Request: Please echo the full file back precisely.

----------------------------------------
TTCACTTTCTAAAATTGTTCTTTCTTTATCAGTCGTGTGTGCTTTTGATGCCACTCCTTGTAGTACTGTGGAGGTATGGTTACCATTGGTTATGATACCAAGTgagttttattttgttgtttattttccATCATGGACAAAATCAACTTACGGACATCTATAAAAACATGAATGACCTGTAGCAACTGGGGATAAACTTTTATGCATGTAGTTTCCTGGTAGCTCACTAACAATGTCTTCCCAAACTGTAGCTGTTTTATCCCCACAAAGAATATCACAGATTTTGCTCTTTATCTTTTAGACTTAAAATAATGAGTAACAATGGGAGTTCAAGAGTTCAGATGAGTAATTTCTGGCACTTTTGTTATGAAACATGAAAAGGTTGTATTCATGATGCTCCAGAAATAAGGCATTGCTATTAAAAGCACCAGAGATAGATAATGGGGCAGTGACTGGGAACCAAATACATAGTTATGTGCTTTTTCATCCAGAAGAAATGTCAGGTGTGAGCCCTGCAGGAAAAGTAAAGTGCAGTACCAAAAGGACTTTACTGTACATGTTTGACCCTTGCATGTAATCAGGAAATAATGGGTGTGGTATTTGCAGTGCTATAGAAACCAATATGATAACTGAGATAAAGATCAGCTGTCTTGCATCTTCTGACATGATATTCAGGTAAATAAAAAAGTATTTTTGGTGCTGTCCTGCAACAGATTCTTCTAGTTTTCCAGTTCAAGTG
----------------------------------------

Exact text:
TTCACTTTCTAAAATTGTTCTTTCTTTATCAGTCGTGTGTGCTTTTGATGCCACTCCTTGTAGTACTGTGGAGGTATGGTTACCATTGGTTATGATACCAAGTgagttttattttgttgtttattttccATCATGGACAAAATCAACTTACGGACATCTATAAAAACATGAATGACCTGTAGCAACTGGGGATAAACTTTTATGCATGTAGTTTCCTGGTAGCTCACTAACAATGTCTTCCCAAACTGTAGCTGTTTTATCCCCACAAAGAATATCACAGATTTTGCTCTTTATCTTTTAGACTTAAAATAATGAGTAACAATGGGAGTTCAAGAGTTCAGATGAGTAATTTCTGGCACTTTTGTTATGAAACATGAAAAGGTTGTATTCATGATGCTCCAGAAATAAGGCATTGCTATTAAAAGCACCAGAGATAGATAATGGGGCAGTGACTGGGAACCAAATACATAGTTATGTGCTTTTTCATCCAGAAGAAATGTCAGGTGTGAGCCCTGCAGGAAAAGTAAAGTGCAGTACCAAAAGGACTTTACTGTACATGTTTGACCCTTGCATGTAATCAGGAAATAATGGGTGTGGTATTTGCAGTGCTATAGAAACCAATATGATAACTGAGATAAAGATCAGCTGTCTTGCATCTTCTGACATGATATTCAGGTAAATAAAAAAGTATTTTTGGTGCTGTCCTGCAACAGATTCTTCTAGTTTTCCAGTTCAAGTG